For example, the model SP145 from Signal Hound packs multiple measurement functions, including a swept-frequency spectrum analyzer and RTSA, into a compact portable unit operated by software on a PC via USB connections (Fig. 5). It has a frequency range of 100 kHz to 14.5 GHz and sweep speeds to 200 GHz/s to capture even brief signal events over wide frequency spans. With a DANL of 160 dBm, it can detect and display low-level signals of interest.

Supplied with the company’s free Spike test software, it’s compatible with PCs containing MS Windows or the Linux operating system (OS). Signal Hound recently announced its model SM435B/C RTSAs with frequency coverage into the mmWave range, from 100 kHz to 43.5 GHz.

Siglent is another supplier of portable handheld spectrum analyzers suitable for wireless testing. The SSA5000A series analyzers cover a range of 9 kHz to 26.5 GHz. They can work as spectrum analyzers to gauge signal amplitudes and as vector signal analyzers and transceivers to study signal amplitude and phase.

Modular systems such as the PXIe-5644 vector signal transceiver (VST) from NI test wireless systems with massive-input, massive-output (MIMO) antenna configurations. The VST’s PXI format enables users to slide modules as needed into a mainframe chassis to achieve the required measurement capability.

Dealing with Signal Overlap

As the density of wireless devices and their signals increases, opportunities for signal overlap and interference also increase, such as between 5G and WLAN systems with Wi-Fi equipment based on the IEEE 802.11 protocol. With WLANs operating in the unlicensed ISM band along with similar short-range wireless technologies such as Bluetooth and Zigbee, WLAN testing helps ensure stable operation in such dense signal environments.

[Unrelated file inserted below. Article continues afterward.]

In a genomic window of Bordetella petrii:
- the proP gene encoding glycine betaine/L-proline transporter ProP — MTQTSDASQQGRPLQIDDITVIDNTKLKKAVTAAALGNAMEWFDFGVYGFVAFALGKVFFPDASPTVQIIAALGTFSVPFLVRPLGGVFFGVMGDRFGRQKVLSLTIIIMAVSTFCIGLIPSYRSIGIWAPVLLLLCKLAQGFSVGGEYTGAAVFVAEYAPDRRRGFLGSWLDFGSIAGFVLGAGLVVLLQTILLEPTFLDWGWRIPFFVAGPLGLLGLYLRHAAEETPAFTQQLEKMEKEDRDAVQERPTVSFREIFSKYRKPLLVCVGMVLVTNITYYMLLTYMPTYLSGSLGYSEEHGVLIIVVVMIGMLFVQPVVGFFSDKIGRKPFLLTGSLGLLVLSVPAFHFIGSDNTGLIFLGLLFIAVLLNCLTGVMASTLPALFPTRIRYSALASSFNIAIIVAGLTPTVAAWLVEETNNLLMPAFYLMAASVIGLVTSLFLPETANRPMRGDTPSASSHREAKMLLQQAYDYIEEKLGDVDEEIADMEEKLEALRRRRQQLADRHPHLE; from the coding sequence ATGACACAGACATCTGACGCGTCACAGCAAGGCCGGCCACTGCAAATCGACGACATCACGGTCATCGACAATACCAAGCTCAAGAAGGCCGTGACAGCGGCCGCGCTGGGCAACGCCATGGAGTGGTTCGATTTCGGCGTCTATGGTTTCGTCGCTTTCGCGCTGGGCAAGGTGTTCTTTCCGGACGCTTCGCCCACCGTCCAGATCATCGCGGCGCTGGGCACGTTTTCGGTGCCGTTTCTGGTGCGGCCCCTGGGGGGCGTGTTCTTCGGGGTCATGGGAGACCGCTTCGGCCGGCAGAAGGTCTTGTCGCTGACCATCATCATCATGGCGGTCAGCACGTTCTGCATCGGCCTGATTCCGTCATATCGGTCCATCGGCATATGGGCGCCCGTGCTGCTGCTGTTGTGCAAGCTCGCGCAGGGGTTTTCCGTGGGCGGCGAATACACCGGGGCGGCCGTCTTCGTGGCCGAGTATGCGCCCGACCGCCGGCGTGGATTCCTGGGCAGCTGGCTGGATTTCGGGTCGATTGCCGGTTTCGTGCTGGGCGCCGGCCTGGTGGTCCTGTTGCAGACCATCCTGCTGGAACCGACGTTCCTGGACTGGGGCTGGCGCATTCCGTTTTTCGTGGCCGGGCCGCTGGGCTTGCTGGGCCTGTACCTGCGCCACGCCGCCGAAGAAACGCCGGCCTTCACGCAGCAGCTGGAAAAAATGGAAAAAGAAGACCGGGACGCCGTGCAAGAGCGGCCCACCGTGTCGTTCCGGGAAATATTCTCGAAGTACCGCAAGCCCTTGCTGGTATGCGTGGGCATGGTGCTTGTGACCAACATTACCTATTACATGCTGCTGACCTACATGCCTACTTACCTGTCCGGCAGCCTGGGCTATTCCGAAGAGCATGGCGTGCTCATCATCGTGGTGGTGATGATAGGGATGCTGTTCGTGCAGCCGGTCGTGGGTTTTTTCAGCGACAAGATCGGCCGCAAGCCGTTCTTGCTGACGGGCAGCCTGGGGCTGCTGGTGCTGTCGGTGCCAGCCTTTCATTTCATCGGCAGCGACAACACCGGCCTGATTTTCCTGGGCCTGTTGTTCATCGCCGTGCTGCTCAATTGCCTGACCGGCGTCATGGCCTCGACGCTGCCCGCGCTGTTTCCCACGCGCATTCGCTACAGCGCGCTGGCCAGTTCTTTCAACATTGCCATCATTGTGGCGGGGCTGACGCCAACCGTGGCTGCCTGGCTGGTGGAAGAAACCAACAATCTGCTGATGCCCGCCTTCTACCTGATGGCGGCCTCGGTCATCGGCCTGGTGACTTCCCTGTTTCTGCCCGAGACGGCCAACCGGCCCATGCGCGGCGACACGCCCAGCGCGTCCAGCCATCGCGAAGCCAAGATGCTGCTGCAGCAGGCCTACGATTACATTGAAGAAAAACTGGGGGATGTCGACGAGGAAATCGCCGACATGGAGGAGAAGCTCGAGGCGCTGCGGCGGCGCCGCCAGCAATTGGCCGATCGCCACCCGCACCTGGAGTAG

The latest (sixth) generation of Wi-Fi devices (Wi-Fi 6E) reach 7.125 GHz. Wireless testers for evaluating WLAN signals and products must support applications extending higher in frequency (the seventh Wi-Fi generation is under development) and sharing spectrum with other wireless devices. A microwave oven leaking EM energy at 2,450 MHz, for example, can degrade the performance of a WLAN receiver.

Many of the spectrum analyzers reviewed earlier can act as Wi-Fi or WLAN receivers to analyze signal quality in a WLAN system. When more specialized test solutions are required, equipment such as the model MT8862C Wireless Connectivity Test Set from Anritsu Co. is well-suited to evaluate the performance of DUTs under typical WLAN operating conditions.

The MT8862C is a benchtop instrument with multiple test channels and frequency bands required for IEEE 802.11 WLAN testing, supporting testing at 2.4- and 5.0-GHz WLAN frequency ranges. It can be set for the many channels defined by the protocol within both frequency ranges and characterizes data rates to 54 MB/s possible with WLAN’s orthogonal-frequency-division-multiplex (OFDM) transmissions. It’s able to test WLAN DUTs and access points; two of the test sets can be combined for 2 × 2 MIMO testing.

The CMP180 Radio Communications Tester from Rohde & Schwarz performs Wi-Fi 6E and 5G cellular testing to 8 GHz, including MIMO antenna testing. It incorporates two separate vector signal generators and two vector signal analyzers as well as a power supply and controller within a compact housing. Each of the two RF channels has eight ports for a total of 16 RF test ports with bandwidths as wide as 500 MHz.

Another test platform for Wi-Fi 6E is the model E6680E Wireless Test Set from Keysight Technologies. It also has 16 RF ports for testing multiple antennas and MIMO configurations. It combines a vector signal analyzer and vector signal generator both with CW frequency range of 380 to 7,535 MHz and 1-Hz frequency resolution. The compact test set delivers a wide dynamic range for its broad frequency coverage, from −70 to +30 dBm, with ±0.75 dB or better amplitude accuracy.

The company has also developed portable testers that operate according to the IEEE 802.11 WLAN communications protocol. One example is the AV1021A WaveBee Touch handheld analyzer for vehicle-to-vehicle (V2V) and vehicle-to-everything (V2X) mobile wireless communications testing.

Generating Signals